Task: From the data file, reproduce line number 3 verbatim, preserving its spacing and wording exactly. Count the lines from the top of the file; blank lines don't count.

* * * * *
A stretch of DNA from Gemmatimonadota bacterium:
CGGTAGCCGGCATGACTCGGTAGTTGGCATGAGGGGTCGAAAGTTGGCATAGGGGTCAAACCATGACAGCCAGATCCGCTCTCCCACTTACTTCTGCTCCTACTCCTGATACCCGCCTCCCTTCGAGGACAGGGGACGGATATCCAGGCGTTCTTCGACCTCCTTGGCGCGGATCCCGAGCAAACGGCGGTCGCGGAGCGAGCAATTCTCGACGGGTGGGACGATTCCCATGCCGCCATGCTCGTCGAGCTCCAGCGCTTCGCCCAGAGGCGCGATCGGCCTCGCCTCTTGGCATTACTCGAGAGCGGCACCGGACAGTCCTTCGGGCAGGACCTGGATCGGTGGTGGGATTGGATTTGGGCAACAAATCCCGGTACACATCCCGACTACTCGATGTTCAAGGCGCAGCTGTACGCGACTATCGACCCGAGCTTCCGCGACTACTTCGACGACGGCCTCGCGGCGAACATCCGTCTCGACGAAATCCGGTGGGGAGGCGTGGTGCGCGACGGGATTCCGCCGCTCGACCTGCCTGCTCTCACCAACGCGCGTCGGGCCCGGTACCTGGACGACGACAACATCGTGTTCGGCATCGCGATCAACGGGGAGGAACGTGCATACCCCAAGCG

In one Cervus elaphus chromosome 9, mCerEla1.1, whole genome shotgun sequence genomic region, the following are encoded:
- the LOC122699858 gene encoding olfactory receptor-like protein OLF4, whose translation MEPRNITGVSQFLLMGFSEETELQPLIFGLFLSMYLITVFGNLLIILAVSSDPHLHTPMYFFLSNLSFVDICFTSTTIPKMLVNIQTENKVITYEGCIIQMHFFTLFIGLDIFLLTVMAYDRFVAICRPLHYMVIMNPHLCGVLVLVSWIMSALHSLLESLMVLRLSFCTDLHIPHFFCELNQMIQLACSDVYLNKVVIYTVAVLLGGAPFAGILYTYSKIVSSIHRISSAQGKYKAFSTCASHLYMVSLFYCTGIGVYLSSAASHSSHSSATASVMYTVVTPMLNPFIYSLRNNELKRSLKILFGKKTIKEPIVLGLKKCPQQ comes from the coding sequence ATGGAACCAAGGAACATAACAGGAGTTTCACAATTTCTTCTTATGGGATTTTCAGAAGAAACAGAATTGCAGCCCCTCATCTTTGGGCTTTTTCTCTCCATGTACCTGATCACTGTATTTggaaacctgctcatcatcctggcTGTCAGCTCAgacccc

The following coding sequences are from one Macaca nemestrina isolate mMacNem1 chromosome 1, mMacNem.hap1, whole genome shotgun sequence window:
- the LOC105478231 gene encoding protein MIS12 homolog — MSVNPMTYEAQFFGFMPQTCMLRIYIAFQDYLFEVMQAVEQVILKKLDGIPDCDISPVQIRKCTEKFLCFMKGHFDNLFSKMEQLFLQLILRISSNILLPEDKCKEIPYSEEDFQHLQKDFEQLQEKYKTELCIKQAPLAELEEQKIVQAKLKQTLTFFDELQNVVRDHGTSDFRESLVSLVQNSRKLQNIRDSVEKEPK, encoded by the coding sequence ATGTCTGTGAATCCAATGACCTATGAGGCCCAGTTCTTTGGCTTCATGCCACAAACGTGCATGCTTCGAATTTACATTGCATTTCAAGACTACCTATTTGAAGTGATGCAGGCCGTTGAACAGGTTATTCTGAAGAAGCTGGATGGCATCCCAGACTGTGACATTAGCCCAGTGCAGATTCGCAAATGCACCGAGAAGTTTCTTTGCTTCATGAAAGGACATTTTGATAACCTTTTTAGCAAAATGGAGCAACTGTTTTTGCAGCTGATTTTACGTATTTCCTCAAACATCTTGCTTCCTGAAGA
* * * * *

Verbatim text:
In one Cervus elaphus chromosome 9, mCerEla1.1, whole genome shotgun sequence genomic region, the following are encoded: